Night fishing works best when water temperatures get above sixty five degrees. Bass tend to hand around shallow shorelines, boat docks, and rock banks. Bring your favorite baitcasting reel with a heavy line. For bait, try using black spinner bait and black jitter bugs. Happy Fishing!
There are many methods of fishing including the old drop and wait, trolling from a boat, casting and retrieving and fishing with a jerkbait. Several things must be taken into consideration when using jerkbaits with the most important being that the water should be fairly clear. When fishing for bass with a jerkbait, the bait must simulate the fish’s food preference and the action of the bait will trigger a bite reflex.
There are two types of jerkbait, hard and soft and the main difference between the two are the hooks. Hard jerkbaits have treble hooks and tend to lose fish in very heavy cover. The soft jerkbaits use a single worm hook, they are pliable and therefore tend not to hang up in weeds. A baitcaster reel is preferred and the rod action used, whether long or short, should be kept constant so the fish can time their strike.
It may not sound all that great but “soft sticks” are about as good a lure as you can get, especially in the hands of a skilled fisherman. Soft sticks are just another term for bait such as centipedes, flukes and Senkos. You have two types of soft sticks, jerk baits and fry worms. Jerk baits are called that simply because they mimic the name. The go from a dead stick to jerking in the water. Fry worms look like a french fry. The great things about all types of these baits are the fact they come in different colors (we have to keep the women happy). Baitcaster reels love these types of lures because they can work together very well with minimal friction towards each other. In other words, one compliments the other.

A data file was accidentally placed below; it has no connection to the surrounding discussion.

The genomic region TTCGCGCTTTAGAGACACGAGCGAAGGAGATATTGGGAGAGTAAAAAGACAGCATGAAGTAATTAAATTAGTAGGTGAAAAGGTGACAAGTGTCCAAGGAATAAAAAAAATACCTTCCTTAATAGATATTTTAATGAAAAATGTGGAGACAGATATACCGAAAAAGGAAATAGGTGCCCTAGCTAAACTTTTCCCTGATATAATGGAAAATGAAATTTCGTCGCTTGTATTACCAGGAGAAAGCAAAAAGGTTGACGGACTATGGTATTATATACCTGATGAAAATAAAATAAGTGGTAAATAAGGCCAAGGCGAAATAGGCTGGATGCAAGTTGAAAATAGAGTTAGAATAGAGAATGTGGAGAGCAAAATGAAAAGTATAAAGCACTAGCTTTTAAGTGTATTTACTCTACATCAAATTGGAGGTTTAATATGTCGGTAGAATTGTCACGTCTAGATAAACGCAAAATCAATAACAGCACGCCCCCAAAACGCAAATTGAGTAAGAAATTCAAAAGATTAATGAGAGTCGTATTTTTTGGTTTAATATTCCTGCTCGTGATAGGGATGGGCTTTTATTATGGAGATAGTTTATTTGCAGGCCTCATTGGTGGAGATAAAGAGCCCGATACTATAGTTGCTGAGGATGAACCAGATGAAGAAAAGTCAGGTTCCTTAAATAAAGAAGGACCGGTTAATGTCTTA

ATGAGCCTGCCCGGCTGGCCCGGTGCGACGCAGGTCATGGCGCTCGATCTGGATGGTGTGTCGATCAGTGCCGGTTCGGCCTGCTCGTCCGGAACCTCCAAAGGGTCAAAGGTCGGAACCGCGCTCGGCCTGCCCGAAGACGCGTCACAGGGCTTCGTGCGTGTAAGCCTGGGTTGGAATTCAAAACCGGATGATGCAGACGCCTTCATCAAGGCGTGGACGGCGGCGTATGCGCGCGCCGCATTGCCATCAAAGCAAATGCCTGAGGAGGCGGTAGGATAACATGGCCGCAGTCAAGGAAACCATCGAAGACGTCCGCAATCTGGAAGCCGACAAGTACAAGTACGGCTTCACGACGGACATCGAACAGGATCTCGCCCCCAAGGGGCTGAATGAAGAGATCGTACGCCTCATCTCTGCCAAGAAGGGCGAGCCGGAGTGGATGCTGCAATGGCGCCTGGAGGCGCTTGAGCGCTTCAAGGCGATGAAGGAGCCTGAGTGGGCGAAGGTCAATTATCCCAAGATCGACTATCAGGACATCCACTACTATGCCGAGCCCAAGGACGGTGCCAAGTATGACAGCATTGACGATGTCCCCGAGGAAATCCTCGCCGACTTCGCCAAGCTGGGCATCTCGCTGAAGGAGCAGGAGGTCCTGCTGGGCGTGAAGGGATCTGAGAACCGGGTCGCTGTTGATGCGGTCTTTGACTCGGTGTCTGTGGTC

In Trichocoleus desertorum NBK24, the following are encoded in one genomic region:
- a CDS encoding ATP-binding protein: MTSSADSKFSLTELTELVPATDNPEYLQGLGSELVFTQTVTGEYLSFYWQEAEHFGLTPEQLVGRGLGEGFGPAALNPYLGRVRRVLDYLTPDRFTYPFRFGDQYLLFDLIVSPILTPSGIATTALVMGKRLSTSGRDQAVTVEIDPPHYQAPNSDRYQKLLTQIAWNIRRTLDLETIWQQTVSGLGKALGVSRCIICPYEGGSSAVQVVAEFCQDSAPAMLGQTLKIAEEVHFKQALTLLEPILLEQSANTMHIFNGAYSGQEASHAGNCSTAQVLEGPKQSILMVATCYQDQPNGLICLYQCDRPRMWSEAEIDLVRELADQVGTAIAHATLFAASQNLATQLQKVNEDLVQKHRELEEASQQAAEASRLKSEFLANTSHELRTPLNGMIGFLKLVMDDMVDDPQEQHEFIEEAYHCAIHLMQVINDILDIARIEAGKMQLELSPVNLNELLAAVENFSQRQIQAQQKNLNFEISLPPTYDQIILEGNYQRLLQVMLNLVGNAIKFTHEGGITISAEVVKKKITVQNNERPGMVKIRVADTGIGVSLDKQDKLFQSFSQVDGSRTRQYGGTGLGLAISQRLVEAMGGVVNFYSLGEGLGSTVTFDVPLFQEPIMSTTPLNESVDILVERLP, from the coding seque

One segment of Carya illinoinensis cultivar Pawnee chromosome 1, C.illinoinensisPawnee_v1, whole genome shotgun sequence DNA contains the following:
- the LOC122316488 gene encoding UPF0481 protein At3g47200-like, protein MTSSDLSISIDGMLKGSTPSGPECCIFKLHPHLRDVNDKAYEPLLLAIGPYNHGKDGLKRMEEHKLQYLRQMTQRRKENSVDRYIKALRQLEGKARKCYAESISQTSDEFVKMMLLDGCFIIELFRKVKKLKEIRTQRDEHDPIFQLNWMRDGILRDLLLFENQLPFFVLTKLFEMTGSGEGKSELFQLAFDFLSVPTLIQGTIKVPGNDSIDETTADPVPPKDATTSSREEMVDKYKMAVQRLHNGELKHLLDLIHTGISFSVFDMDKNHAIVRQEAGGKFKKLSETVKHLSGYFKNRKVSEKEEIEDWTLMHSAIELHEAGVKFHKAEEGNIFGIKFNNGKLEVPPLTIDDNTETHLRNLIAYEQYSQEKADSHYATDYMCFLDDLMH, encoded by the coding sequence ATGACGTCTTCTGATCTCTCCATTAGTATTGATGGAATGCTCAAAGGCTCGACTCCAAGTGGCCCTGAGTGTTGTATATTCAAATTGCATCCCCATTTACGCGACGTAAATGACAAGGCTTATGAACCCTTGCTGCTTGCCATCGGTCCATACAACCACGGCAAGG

Buzzbait is the best topwater lure around because of all its advantages. This lure can be used with a baitcaster, spincaster, or spinning reel. Buzzbait can be used in windy or calm conditions and comes in a variety of colors and sizes.
Buzzbait is a lure that can even be used by the beginning fisherman. This lure is easy to use and can be used around docks, open water and bank fishing. Once the lure has been cast out, reel it in, as sson as it hits the water. This lure makes a noise on the surface of the water which in turn attracts bass, muski, crappie and even blue gill.
Topwater baits are probably the number one bait used for catching many different types of fresh or saltwater fish. This bait is most effective when water temperatures are above 55 degrees. Topwater baits can be used in the open water or along shallow shorelines.
Topwater baits also come in many different colors and varieties. Choose a bait color that would match the color of bait creatures found at the bottom of your fishing hole, then cast the bait out with your favorite baitcasting reel. Upcoming blogs will discuss different types of topwater baits.
Stickbait is another topwater bait that anglers are using to catch walleye. This bait works best in open water, tree lines and even around boat docks. However, it takes some patience and time to learn to use this bait.
When using a stickbait, an angler needs to learn the technique of twitching the rod. With practice, this lure will dance and attract the walleye. As always use a dependable baitcasting reel with this bait to avoid backlashes.